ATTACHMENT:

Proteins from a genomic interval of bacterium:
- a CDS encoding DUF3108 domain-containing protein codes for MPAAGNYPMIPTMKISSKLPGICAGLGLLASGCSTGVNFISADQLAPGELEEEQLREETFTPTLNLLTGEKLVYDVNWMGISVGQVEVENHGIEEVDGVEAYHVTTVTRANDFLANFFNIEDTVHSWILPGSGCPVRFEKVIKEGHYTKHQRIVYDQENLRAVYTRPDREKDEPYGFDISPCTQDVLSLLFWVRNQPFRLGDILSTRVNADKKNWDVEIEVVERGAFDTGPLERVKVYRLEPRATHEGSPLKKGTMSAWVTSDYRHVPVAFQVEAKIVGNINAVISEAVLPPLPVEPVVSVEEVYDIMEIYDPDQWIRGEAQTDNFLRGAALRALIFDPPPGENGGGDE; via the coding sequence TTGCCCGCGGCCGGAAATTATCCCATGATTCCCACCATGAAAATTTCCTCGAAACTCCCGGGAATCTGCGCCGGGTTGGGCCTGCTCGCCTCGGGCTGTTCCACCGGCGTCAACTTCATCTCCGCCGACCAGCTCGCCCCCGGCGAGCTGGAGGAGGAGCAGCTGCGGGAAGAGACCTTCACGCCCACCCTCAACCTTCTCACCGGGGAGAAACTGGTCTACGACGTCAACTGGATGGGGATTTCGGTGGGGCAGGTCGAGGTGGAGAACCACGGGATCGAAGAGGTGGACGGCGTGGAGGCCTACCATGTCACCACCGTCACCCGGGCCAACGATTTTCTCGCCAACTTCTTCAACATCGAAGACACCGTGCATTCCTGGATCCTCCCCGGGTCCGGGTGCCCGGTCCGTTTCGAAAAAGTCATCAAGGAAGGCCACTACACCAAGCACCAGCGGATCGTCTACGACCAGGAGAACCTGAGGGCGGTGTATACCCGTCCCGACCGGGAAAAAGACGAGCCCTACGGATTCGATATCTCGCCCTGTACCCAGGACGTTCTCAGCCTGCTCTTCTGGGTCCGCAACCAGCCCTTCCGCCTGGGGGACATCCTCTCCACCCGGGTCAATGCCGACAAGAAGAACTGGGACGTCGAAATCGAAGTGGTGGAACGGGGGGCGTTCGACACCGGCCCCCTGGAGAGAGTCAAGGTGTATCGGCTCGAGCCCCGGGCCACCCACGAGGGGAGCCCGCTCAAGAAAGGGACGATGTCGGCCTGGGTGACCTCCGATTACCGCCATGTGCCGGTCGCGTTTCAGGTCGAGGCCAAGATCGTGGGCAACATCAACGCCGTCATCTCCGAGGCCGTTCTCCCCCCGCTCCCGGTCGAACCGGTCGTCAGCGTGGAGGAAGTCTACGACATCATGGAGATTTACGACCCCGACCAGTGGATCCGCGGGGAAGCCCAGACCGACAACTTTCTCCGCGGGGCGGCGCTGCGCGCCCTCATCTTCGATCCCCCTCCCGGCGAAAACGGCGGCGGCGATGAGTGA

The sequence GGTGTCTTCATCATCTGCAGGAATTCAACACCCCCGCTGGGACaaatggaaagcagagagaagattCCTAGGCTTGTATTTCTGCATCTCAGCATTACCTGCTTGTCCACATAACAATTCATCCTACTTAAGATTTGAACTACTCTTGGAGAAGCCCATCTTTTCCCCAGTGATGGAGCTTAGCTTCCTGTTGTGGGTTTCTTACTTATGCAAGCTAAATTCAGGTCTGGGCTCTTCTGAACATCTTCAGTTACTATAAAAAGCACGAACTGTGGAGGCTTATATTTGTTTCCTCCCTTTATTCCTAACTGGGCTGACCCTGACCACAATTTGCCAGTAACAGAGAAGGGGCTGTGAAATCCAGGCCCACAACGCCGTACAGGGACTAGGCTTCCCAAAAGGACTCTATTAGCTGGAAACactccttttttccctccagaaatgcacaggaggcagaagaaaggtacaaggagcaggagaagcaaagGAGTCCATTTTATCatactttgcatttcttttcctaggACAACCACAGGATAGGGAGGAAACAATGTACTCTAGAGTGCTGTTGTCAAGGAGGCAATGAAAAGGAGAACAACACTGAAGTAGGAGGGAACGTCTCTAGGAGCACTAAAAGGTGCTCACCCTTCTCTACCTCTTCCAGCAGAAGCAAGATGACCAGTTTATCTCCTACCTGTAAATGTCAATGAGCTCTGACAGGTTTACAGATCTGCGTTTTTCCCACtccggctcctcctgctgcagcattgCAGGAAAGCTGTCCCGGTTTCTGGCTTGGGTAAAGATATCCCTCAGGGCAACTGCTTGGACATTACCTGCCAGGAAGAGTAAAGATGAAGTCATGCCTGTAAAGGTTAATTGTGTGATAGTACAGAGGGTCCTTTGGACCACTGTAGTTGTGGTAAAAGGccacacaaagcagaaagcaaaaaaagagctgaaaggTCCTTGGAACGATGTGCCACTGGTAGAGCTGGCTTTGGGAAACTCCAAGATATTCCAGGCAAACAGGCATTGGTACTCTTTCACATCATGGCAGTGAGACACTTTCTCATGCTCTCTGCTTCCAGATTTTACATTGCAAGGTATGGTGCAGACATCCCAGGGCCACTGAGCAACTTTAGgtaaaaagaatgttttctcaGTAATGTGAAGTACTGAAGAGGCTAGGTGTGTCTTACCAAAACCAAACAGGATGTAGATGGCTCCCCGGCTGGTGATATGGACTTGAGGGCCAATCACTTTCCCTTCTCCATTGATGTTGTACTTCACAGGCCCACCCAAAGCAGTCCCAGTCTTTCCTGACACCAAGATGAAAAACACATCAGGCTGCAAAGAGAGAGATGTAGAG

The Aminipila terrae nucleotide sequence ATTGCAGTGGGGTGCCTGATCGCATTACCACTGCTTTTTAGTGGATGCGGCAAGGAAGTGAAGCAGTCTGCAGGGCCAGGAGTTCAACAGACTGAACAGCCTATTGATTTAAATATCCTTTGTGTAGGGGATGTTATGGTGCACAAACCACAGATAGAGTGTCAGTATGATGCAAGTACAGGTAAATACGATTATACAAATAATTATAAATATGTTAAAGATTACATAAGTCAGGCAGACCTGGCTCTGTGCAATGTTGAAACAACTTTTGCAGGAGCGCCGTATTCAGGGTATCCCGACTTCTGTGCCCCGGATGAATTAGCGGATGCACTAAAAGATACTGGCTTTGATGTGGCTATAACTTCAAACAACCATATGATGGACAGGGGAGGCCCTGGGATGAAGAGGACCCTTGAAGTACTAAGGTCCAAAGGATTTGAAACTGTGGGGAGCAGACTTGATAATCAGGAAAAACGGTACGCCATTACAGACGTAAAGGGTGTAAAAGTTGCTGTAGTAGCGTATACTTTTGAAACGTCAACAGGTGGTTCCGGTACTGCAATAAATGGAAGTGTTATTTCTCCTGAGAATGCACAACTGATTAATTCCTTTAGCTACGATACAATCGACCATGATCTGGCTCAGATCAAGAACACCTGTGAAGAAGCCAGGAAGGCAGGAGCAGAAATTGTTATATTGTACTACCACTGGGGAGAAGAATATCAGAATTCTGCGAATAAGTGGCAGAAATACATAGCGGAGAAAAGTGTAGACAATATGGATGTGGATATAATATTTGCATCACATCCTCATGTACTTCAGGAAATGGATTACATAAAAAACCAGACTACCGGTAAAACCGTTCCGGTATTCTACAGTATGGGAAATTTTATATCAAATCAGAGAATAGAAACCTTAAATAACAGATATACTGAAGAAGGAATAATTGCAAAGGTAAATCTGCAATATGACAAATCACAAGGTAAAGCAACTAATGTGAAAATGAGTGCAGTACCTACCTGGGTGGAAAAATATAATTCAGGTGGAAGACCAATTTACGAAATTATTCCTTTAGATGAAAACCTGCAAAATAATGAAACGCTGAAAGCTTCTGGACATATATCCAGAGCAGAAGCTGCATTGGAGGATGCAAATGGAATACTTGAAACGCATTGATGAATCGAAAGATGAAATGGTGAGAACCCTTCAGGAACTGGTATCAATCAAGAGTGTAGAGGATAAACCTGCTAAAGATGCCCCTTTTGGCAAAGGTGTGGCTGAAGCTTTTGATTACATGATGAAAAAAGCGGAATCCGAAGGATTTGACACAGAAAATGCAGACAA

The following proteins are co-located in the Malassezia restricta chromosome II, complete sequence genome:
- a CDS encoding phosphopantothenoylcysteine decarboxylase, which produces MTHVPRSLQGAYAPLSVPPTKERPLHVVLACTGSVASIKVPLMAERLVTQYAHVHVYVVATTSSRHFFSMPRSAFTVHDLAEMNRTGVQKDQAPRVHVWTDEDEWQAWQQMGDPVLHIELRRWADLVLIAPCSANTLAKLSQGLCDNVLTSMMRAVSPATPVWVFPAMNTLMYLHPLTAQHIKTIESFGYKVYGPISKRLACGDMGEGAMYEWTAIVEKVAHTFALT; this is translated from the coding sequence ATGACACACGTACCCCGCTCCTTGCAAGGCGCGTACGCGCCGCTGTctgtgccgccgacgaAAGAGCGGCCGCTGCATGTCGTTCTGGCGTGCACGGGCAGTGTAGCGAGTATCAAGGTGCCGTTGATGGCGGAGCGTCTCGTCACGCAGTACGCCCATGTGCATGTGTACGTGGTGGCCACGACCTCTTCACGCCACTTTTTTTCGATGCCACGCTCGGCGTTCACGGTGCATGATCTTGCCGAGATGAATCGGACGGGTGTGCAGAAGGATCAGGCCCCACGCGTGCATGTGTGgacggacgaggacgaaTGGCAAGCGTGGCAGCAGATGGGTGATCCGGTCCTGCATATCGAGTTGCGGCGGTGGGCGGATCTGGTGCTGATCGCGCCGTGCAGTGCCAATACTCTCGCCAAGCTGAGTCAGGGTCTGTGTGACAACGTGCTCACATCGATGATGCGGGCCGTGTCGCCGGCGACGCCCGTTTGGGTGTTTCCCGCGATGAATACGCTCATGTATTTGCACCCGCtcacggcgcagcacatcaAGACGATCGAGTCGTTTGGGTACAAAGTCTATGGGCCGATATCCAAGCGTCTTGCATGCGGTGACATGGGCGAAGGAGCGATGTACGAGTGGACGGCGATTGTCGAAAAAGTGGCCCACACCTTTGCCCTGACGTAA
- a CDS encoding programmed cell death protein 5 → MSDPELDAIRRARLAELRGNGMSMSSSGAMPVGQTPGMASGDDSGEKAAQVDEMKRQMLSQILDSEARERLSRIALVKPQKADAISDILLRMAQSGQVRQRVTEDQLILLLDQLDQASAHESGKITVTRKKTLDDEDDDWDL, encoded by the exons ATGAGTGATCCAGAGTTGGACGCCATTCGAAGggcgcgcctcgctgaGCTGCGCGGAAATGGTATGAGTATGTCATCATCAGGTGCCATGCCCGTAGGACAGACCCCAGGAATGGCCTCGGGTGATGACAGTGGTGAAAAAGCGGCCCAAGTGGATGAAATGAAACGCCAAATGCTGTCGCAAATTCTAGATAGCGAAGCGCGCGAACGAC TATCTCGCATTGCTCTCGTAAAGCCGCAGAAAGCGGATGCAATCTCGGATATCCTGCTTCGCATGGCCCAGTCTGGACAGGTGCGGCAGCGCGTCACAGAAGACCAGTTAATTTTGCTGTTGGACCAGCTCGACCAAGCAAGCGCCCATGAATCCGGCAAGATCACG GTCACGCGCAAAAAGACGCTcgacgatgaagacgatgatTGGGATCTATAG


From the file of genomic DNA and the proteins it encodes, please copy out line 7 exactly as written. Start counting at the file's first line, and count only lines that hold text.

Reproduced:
- a CDS encoding programmed cell death protein 5 → MSDPELDAIRRARLAELRGNGMSMSSSGAMPVGQTPGMASGDDSGEKAAQVDEMKRQMLSQILDSEARERLSRIALVKPQKADAISDILLRMAQSGQVRQRVTEDQLILLLDQLDQASAHESGKITVTRKKTLDDEDDDWDL, encoded by the exons ATGAGTGATCCAGAGTTGGACGCCATTCGAAGggcgcgcctcgctgaGCTGCGCGGAAATGGTATGAGTATGTCATCATCAGGTGCCATGCCCGTAGGACAGACCCCAGGAATGGCCTCGGGTGATGACAGTGGTGAAAAAGCGGCCCAAGTGGATGAAATGAAACGCCAAATGCTGTCGCAAATTCTAGATAGCGAAGCGCGCGAACGAC TATCTCGCATTGCTCTCGTAAAGCCGCAGAAAGCGGATGCAATCTCGGATATCCTGCTTCGCATGGCCCAGTCTGGACAGGTGCGGCAGCGCGTCACAGAAGACCAGTTAATTTTGCTGTTGGACCAGCTCGACCAAGCAAGCGCCCATGAATCCGGCAAGATCACG GTCACGCGCAAAAAGACGCTcgacgatgaagacgatgatTGGGATCTATAG